In the Hébert case (1990), the Supreme Court of Canada spoke directly on the right to silence. Hébert was accused of grand larceny. Advised of his right to counsel, he was imprisoned after the consultation. A police officer who pretended to be a suspect arrested by the police was placed in the same cell as Hébert. The police agent engaged Hébert in conversation and the latter made incriminating statements to him.
The Supreme Court was unanimous on three points: that section 7 of the Canadian Charter of Rights and Freedoms includes the right to silence; that the right had been violated in this case because the police had used a ruse to obtain the statements, having been advised by the accused that he did not wish to make a statement; and that these statements were inadmissible as evidence by virtue of section 24(2) of the Charter.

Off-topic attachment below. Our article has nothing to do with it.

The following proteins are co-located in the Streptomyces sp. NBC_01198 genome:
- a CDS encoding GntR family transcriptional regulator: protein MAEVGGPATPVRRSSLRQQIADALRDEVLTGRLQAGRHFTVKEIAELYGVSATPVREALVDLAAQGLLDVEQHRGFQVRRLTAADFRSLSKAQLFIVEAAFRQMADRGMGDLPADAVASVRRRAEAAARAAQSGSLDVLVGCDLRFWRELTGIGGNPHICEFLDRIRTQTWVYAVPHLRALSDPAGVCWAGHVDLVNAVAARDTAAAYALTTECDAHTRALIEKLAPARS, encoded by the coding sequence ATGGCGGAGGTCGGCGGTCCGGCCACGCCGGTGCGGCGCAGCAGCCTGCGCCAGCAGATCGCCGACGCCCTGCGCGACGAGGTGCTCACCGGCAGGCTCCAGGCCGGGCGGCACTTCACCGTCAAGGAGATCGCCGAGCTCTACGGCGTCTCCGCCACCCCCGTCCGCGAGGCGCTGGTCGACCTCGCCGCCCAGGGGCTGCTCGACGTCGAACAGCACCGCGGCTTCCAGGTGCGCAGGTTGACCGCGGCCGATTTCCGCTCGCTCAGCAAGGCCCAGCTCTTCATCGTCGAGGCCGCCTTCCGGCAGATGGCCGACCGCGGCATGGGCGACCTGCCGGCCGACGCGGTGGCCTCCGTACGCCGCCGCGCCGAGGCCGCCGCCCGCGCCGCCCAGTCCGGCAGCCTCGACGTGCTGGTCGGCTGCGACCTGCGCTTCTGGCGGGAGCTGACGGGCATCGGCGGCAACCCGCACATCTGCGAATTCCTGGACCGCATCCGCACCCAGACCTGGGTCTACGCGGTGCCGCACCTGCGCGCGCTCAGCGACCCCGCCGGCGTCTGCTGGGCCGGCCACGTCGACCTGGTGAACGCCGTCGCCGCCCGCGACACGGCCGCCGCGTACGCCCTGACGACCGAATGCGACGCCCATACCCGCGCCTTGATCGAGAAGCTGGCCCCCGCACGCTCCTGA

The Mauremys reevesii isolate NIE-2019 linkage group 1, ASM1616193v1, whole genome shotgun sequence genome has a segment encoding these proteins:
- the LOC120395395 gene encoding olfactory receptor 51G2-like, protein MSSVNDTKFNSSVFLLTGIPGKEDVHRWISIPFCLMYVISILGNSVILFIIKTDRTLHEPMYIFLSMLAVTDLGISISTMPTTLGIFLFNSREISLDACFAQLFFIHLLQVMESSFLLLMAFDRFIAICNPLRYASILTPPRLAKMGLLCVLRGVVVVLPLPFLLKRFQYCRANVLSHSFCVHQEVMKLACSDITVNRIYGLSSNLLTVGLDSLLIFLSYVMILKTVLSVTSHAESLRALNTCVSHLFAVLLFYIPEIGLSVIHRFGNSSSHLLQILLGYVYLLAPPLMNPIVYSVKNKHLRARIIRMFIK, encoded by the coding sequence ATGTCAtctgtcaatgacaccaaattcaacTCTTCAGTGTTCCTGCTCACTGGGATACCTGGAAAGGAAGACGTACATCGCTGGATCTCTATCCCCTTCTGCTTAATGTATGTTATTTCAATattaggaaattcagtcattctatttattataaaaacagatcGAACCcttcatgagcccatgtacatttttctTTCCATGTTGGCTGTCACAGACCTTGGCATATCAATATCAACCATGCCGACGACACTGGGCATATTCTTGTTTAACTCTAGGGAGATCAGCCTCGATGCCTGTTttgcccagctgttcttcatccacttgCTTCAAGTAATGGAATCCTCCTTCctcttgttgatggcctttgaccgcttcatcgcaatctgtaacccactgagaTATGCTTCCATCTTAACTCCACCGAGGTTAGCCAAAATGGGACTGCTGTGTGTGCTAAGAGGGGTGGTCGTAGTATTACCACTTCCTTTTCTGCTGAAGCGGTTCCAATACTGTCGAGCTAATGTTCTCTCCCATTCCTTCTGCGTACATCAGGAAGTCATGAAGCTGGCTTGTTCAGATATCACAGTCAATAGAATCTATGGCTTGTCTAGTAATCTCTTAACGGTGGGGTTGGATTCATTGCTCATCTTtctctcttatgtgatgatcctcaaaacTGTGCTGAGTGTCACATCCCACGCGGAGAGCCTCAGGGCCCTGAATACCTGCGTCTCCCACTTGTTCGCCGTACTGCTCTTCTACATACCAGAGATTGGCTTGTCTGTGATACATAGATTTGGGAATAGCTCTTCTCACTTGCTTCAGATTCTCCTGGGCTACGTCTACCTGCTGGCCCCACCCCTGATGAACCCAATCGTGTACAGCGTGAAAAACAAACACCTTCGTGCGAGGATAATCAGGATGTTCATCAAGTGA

The Court was divided on the extent of the right to silence. Madam Justice McLachlin spoke for the majority, declaring that the right to silence drew its strength from two concepts: the rule on confessions and the privilege against self-incrimination.
The extent of the right to maintain silence must be defined in a sufficiently general fashion so that anyone detained retains the right to speak or not to the authorities, or to maintain silence, without regard to the fact that he is subject to the superior power of the state." A violation of section 7 occurs only when the Crown acts to subvert the right of the accused to make a choice regarding the making of statement to authorities. However, evidence improperly obtained is not automatically excluded.